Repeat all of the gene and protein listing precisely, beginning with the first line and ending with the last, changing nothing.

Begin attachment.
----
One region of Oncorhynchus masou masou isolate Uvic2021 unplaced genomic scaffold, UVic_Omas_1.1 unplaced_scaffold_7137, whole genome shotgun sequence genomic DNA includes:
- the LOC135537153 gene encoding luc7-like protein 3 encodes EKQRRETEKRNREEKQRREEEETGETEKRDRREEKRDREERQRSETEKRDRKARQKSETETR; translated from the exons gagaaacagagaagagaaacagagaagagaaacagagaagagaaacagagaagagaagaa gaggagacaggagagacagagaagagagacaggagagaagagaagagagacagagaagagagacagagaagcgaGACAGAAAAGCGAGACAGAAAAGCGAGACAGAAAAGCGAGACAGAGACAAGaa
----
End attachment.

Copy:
One region of Oncorhynchus masou masou isolate Uvic2021 unplaced genomic scaffold, UVic_Omas_1.1 unplaced_scaffold_7137, whole genome shotgun sequence genomic DNA includes:
- the LOC135537153 gene encoding luc7-like protein 3 encodes EKQRRETEKRNREEKQRREEEETGETEKRDRREEKRDREERQRSETEKRDRKARQKSETETR; translated from the exons gagaaacagagaagagaaacagagaagagaaacagagaagagaaacagagaagagaagaa gaggagacaggagagacagagaagagagacaggagagaagagaagagagacagagaagagagacagagaagcgaGACAGAAAAGCGAGACAGAAAAGCGAGACAGAAAAGCGAGACAGAGACAAGaa